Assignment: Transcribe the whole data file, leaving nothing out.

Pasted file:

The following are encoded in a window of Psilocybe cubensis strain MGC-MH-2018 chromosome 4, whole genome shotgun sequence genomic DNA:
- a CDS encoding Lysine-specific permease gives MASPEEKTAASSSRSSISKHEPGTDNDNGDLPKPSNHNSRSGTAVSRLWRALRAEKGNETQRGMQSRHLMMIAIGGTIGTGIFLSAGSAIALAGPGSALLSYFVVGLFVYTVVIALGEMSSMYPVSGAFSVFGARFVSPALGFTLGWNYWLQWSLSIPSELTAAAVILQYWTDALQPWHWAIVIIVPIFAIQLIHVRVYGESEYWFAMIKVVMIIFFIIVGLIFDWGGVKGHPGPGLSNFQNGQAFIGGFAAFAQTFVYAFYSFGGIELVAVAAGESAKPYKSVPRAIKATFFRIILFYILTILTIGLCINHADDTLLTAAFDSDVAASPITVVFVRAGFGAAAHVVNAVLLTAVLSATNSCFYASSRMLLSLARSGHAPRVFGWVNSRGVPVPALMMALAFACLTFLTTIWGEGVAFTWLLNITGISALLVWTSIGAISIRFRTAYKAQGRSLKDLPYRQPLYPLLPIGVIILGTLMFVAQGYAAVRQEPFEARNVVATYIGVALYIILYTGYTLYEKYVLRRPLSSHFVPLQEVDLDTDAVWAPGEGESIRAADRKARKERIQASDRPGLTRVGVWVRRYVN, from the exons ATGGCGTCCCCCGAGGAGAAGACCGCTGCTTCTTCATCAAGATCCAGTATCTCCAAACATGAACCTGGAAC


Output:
The following are encoded in a window of Psilocybe cubensis strain MGC-MH-2018 chromosome 4, whole genome shotgun sequence genomic DNA:
- a CDS encoding Lysine-specific permease gives MASPEEKTAASSSRSSISKHEPGTDNDNGDLPKPSNHNSRSGTAVSRLWRALRAEKGNETQRGMQSRHLMMIAIGGTIGTGIFLSAGSAIALAGPGSALLSYFVVGLFVYTVVIALGEMSSMYPVSGAFSVFGARFVSPALGFTLGWNYWLQWSLSIPSELTAAAVILQYWTDALQPWHWAIVIIVPIFAIQLIHVRVYGESEYWFAMIKVVMIIFFIIVGLIFDWGGVKGHPGPGLSNFQNGQAFIGGFAAFAQTFVYAFYSFGGIELVAVAAGESAKPYKSVPRAIKATFFRIILFYILTILTIGLCINHADDTLLTAAFDSDVAASPITVVFVRAGFGAAAHVVNAVLLTAVLSATNSCFYASSRMLLSLARSGHAPRVFGWVNSRGVPVPALMMALAFACLTFLTTIWGEGVAFTWLLNITGISALLVWTSIGAISIRFRTAYKAQGRSLKDLPYRQPLYPLLPIGVIILGTLMFVAQGYAAVRQEPFEARNVVATYIGVALYIILYTGYTLYEKYVLRRPLSSHFVPLQEVDLDTDAVWAPGEGESIRAADRKARKERIQASDRPGLTRVGVWVRRYVN, from the exons ATGGCGTCCCCCGAGGAGAAGACCGCTGCTTCTTCATCAAGATCCAGTATCTCCAAACATGAACCTGGAAC